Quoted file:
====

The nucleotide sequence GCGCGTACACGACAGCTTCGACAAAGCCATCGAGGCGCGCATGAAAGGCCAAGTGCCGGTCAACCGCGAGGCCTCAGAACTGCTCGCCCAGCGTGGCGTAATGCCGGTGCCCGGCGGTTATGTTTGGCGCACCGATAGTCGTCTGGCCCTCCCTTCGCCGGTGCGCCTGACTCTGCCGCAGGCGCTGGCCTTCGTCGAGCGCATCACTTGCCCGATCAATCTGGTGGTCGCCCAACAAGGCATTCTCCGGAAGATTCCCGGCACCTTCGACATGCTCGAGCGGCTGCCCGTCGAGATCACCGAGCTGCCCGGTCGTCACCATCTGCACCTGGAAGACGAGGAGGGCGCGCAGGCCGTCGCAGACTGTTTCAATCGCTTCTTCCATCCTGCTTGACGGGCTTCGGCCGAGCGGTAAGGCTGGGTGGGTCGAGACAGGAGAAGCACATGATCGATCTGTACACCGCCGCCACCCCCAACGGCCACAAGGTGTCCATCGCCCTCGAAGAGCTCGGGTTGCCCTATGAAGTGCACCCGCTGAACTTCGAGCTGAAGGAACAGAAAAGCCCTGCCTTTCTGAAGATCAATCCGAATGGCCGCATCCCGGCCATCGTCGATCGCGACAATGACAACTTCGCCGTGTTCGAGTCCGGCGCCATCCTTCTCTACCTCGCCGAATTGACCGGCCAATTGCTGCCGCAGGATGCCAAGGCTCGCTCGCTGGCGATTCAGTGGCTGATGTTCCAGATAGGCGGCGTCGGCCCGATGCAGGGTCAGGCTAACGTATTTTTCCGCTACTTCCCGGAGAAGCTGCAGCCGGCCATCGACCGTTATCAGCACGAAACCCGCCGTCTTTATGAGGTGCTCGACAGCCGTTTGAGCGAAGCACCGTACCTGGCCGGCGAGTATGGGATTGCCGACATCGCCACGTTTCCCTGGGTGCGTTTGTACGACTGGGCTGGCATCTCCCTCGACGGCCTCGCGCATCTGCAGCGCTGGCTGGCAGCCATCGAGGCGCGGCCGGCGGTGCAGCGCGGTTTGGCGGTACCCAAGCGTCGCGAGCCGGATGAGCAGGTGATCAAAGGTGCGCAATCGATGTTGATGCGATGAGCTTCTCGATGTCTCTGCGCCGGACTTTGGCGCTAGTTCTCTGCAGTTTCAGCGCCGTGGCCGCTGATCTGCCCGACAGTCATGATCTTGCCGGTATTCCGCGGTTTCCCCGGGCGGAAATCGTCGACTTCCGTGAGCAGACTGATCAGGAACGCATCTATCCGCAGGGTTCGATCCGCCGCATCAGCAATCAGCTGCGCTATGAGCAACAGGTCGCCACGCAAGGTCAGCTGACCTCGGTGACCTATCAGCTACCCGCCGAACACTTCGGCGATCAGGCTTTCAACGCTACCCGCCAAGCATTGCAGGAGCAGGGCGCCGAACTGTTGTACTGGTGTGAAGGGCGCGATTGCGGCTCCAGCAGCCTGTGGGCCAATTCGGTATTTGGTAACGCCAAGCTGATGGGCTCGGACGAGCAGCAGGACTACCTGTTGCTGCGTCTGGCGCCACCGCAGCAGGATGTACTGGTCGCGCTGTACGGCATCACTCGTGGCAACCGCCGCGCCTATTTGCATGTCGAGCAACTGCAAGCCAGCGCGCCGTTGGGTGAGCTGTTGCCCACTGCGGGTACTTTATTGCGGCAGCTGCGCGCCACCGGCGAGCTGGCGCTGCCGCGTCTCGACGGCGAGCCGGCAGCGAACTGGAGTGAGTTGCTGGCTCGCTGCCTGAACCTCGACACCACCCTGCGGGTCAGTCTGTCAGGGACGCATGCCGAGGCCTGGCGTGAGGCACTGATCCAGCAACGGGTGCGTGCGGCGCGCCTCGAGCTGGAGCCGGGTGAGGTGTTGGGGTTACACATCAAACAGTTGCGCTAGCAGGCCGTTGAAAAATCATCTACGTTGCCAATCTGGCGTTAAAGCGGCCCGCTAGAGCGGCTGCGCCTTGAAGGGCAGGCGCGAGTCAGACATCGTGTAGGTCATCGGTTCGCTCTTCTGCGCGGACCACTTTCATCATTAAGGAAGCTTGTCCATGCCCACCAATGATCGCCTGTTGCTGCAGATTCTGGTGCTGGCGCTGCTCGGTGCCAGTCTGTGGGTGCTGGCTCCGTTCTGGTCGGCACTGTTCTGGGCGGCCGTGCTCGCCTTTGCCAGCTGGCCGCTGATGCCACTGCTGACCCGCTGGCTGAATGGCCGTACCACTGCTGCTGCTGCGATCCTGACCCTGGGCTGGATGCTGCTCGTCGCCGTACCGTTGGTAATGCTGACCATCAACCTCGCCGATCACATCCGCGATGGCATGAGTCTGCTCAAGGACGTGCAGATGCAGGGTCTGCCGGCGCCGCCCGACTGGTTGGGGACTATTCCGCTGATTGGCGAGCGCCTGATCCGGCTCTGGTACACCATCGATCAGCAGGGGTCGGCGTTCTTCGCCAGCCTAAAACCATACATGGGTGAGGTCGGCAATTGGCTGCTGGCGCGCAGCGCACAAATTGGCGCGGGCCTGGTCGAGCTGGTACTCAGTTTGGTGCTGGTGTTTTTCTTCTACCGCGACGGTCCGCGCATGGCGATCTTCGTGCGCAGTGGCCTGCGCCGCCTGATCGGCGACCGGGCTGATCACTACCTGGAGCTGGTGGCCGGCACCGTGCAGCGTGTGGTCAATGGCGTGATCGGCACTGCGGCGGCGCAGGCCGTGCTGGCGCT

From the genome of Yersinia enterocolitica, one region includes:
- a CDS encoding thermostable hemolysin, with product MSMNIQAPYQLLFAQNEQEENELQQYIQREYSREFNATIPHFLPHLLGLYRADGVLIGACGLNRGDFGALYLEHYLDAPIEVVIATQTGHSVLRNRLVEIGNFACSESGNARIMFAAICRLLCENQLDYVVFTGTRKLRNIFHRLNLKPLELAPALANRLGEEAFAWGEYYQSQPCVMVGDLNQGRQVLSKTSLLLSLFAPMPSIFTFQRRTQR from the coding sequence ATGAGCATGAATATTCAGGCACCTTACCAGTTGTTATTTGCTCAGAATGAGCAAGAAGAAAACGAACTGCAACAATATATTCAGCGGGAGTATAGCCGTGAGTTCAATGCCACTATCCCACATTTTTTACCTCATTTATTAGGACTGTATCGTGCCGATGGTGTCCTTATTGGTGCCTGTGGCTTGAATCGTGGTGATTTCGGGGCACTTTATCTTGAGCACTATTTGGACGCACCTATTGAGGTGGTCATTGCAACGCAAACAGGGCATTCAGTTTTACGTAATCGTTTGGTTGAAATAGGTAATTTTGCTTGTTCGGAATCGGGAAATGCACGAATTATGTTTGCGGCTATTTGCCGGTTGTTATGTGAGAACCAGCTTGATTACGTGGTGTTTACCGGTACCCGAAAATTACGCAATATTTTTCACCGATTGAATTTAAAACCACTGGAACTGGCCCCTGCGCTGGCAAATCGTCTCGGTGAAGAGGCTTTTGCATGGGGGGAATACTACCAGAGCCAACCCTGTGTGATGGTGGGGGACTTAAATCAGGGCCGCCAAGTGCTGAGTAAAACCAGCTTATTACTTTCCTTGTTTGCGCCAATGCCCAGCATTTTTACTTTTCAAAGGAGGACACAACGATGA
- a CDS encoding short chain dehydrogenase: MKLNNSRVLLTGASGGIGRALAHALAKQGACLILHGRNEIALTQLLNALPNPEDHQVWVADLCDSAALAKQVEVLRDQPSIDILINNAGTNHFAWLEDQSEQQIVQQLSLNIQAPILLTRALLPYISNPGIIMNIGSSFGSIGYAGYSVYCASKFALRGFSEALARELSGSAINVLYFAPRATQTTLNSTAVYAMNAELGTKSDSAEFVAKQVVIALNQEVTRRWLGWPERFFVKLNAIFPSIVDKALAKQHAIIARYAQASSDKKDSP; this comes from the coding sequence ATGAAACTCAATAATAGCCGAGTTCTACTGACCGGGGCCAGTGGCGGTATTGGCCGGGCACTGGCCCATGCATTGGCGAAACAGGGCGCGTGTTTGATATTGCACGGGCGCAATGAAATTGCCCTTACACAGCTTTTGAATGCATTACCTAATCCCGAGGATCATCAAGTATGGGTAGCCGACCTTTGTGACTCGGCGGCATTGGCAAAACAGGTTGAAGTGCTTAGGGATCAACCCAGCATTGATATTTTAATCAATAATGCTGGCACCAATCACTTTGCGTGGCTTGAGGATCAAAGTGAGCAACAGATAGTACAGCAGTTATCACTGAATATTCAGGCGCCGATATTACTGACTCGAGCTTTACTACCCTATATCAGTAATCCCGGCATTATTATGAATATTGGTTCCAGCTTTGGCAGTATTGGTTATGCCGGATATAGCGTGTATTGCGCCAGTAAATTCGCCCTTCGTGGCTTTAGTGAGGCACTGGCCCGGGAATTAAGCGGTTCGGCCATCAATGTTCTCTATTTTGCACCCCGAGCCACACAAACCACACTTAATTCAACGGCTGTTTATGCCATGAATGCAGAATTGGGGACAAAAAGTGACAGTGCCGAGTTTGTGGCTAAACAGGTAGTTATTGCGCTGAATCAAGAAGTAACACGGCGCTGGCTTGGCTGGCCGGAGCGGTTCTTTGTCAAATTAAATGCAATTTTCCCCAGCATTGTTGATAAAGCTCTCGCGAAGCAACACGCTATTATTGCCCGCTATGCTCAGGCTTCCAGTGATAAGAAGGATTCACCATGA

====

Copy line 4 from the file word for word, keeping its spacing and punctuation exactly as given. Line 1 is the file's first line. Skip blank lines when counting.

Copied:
- a CDS encoding short chain dehydrogenase: MKLNNSRVLLTGASGGIGRALAHALAKQGACLILHGRNEIALTQLLNALPNPEDHQVWVADLCDSAALAKQVEVLRDQPSIDILINNAGTNHFAWLEDQSEQQIVQQLSLNIQAPILLTRALLPYISNPGIIMNIGSSFGSIGYAGYSVYCASKFALRGFSEALARELSGSAINVLYFAPRATQTTLNSTAVYAMNAELGTKSDSAEFVAKQVVIALNQEVTRRWLGWPERFFVKLNAIFPSIVDKALAKQHAIIARYAQASSDKKDSP; this comes from the coding sequence ATGAAACTCAATAATAGCCGAGTTCTACTGACCGGGGCCAGTGGCGGTATTGGCCGGGCACTGGCCCATGCATTGGCGAAACAGGGCGCGTGTTTGATATTGCACGGGCGCAATGAAATTGCCCTTACACAGCTTTTGAATGCATTACCTAATCCCGAGGATCATCAAGTATGGGTAGCCGACCTTTGTGACTCGGCGGCATTGGCAAAACAGGTTGAAGTGCTTAGGGATCAACCCAGCATTGATATTTTAATCAATAATGCTGGCACCAATCACTTTGCGTGGCTTGAGGATCAAAGTGAGCAACAGATAGTACAGCAGTTATCACTGAATATTCAGGCGCCGATATTACTGACTCGAGCTTTACTACCCTATATCAGTAATCCCGGCATTATTATGAATATTGGTTCCAGCTTTGGCAGTATTGGTTATGCCGGATATAGCGTGTATTGCGCCAGTAAATTCGCCCTTCGTGGCTTTAGTGAGGCACTGGCCCGGGAATTAAGCGGTTCGGCCATCAATGTTCTCTATTTTGCACCCCGAGCCACACAAACCACACTTAATTCAACGGCTGTTTATGCCATGAATGCAGAATTGGGGACAAAAAGTGACAGTGCCGAGTTTGTGGCTAAACAGGTAGTTATTGCGCTGAATCAAGAAGTAACACGGCGCTGGCTTGGCTGGCCGGAGCGGTTCTTTGTCAAATTAAATGCAATTTTCCCCAGCATTGTTGATAAAGCTCTCGCGAAGCAACACGCTATTATTGCCCGCTATGCTCAGGCTTCCAGTGATAAGAAGGATTCACCATGA